A truly differentiated, individual value proposition

Willis Towers Watson’s research and our experience working with leading companies in the region shows that employee perceptions on rewards have a direct and measureable impact on attraction, retention, engagement, productivity and thus also the bottom-line. A crucial factor in sustaining employee engagement around rewards is realising that, the changes in employee attitudes and culture today are also helping to reshape rewards into dynamic forms beyond cash and performance. In short, the rewards of yesterday do not have the same appeal today.

This is largely because top talent today are very well aware of the numerous opportunities they can explore in the market versus the reasons for staying put in one place for long. Technology has enabled them to create an individualised design for their work and life, so being in a work environment that hasn’t adjusted to this mind-set will quickly make them impatient for change and greater autonomy.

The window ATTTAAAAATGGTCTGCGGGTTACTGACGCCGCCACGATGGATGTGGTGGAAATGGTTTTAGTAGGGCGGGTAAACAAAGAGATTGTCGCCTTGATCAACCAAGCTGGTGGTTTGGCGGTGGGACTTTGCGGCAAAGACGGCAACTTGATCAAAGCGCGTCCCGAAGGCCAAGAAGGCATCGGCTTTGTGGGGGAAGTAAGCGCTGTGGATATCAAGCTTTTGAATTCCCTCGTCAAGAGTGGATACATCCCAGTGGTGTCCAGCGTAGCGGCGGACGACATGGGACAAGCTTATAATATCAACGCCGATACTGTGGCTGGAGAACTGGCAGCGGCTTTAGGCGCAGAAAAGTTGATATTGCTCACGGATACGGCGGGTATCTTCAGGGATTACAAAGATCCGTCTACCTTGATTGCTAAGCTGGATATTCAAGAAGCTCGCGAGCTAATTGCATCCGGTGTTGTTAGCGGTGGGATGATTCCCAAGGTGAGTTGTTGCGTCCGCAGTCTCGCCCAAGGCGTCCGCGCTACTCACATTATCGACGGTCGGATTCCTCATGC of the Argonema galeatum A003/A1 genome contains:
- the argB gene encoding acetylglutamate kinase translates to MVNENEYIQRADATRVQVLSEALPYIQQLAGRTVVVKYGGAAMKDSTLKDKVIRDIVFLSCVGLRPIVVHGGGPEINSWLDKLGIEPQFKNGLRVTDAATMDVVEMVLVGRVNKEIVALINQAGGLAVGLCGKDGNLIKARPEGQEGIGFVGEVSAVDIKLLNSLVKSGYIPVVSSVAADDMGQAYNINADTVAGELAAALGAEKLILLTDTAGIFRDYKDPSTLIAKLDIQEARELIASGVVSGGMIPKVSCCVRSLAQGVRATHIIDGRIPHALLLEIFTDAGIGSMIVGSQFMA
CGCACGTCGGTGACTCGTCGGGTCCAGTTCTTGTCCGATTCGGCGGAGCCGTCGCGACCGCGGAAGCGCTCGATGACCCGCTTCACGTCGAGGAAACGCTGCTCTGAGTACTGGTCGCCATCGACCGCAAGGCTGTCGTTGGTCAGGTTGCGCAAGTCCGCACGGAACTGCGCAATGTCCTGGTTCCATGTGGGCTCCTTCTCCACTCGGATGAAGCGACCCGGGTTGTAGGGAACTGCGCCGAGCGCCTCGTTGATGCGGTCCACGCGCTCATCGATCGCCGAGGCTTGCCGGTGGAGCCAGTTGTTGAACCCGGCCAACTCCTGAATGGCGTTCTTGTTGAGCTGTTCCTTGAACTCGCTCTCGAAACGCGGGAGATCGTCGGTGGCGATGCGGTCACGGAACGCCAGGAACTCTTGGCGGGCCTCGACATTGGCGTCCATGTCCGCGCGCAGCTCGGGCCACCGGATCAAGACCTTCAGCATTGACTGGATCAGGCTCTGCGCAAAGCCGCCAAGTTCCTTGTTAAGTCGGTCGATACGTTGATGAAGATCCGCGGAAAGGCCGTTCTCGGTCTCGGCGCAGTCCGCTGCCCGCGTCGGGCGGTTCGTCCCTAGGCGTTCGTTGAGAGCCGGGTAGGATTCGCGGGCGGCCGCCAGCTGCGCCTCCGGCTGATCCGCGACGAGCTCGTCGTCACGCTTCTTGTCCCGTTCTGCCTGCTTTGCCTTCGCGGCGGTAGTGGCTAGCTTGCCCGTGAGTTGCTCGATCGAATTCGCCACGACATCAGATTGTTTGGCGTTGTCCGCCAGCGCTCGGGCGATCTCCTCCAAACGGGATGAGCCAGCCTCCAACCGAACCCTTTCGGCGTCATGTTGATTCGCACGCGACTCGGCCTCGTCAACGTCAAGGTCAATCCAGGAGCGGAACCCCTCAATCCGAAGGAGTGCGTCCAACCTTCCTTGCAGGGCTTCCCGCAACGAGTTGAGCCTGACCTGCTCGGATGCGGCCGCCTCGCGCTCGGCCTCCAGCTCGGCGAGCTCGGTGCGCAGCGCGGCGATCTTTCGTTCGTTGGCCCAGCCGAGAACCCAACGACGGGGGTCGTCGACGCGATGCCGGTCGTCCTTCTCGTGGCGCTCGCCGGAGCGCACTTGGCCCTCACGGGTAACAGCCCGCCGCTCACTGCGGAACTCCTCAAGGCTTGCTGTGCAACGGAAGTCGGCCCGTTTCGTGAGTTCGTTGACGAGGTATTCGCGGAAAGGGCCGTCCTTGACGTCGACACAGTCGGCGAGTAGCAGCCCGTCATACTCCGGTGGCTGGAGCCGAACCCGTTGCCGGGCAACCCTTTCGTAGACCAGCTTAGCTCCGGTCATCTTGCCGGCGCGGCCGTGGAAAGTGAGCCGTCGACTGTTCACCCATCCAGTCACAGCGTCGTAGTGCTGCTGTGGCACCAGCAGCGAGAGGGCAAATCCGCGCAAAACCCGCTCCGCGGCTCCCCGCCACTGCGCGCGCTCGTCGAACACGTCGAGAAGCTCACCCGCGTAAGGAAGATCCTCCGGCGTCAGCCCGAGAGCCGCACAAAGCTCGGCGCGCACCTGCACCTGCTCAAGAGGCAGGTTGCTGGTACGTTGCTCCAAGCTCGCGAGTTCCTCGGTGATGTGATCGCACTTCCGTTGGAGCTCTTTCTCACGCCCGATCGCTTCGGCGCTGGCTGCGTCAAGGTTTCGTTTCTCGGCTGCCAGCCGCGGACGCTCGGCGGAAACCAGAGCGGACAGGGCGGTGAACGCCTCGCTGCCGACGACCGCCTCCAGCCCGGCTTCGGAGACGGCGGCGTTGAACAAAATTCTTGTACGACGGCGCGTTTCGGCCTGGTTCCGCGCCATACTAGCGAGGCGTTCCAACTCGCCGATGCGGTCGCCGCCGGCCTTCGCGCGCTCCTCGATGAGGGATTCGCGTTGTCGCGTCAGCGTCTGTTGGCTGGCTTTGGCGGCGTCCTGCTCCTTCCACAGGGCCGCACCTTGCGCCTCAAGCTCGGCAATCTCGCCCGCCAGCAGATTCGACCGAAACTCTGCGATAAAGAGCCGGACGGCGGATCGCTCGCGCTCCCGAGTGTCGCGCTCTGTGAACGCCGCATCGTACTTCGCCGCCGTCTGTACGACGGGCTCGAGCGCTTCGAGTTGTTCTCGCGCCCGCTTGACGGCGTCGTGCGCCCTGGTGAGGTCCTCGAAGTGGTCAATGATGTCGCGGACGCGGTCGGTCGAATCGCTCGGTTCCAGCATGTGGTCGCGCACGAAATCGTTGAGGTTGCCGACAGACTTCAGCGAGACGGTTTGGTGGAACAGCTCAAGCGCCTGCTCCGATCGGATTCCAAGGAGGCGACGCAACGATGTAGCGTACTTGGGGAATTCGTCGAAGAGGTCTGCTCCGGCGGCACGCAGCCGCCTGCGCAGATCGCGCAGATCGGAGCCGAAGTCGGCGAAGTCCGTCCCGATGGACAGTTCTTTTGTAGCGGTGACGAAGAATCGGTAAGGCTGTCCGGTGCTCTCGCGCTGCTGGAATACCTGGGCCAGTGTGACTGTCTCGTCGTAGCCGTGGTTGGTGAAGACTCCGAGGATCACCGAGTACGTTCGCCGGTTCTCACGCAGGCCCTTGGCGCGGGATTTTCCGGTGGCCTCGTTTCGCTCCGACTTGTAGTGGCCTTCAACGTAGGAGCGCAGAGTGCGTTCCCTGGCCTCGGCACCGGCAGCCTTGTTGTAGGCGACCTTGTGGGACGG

Progressive employers that have caught on to this cultural shift already know that top talent are often willing to make a ‘social’ agreement – their loyalty and contribution in return for rewards that are commensurate to their work and need for continuous growth and flexibility. Changing rewards, on the basis of these insights, can significantly reduce employee turnover and attrition costs.2

Beyond simply being a policy, a personalised approach to rewards reflects more on the values and mind-set of an organisation. It gives jobseekers a good idea of how much you have transformed to become relevant in this day and age. It also helps them decide how attractive of an employer you are in today’s global marketplace. It is worth asking, what might employees and jobseekers think of how ‘employable’ you are from their point of view?